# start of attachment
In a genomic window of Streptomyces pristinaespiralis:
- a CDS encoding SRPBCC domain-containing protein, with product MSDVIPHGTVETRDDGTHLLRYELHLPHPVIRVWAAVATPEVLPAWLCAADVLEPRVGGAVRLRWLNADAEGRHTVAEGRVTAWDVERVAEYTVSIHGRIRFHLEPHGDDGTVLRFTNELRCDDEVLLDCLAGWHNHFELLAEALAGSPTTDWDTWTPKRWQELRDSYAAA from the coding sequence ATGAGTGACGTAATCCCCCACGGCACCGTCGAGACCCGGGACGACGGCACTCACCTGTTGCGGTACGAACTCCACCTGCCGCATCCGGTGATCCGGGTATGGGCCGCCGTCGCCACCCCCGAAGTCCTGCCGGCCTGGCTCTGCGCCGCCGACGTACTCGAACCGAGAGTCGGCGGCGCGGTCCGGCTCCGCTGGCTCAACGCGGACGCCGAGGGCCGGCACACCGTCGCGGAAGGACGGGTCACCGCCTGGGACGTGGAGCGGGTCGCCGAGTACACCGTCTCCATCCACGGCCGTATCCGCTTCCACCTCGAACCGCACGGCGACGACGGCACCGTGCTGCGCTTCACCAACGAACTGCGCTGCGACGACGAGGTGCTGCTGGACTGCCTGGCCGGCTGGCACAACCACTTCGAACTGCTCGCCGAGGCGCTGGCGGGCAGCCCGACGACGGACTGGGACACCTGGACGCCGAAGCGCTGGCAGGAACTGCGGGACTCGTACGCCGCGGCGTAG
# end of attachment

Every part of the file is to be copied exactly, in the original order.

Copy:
In a genomic window of Streptomyces pristinaespiralis:
- a CDS encoding SRPBCC domain-containing protein, with product MSDVIPHGTVETRDDGTHLLRYELHLPHPVIRVWAAVATPEVLPAWLCAADVLEPRVGGAVRLRWLNADAEGRHTVAEGRVTAWDVERVAEYTVSIHGRIRFHLEPHGDDGTVLRFTNELRCDDEVLLDCLAGWHNHFELLAEALAGSPTTDWDTWTPKRWQELRDSYAAA from the coding sequence ATGAGTGACGTAATCCCCCACGGCACCGTCGAGACCCGGGACGACGGCACTCACCTGTTGCGGTACGAACTCCACCTGCCGCATCCGGTGATCCGGGTATGGGCCGCCGTCGCCACCCCCGAAGTCCTGCCGGCCTGGCTCTGCGCCGCCGACGTACTCGAACCGAGAGTCGGCGGCGCGGTCCGGCTCCGCTGGCTCAACGCGGACGCCGAGGGCCGGCACACCGTCGCGGAAGGACGGGTCACCGCCTGGGACGTGGAGCGGGTCGCCGAGTACACCGTCTCCATCCACGGCCGTATCCGCTTCCACCTCGAACCGCACGGCGACGACGGCACCGTGCTGCGCTTCACCAACGAACTGCGCTGCGACGACGAGGTGCTGCTGGACTGCCTGGCCGGCTGGCACAACCACTTCGAACTGCTCGCCGAGGCGCTGGCGGGCAGCCCGACGACGGACTGGGACACCTGGACGCCGAAGCGCTGGCAGGAACTGCGGGACTCGTACGCCGCGGCGTAG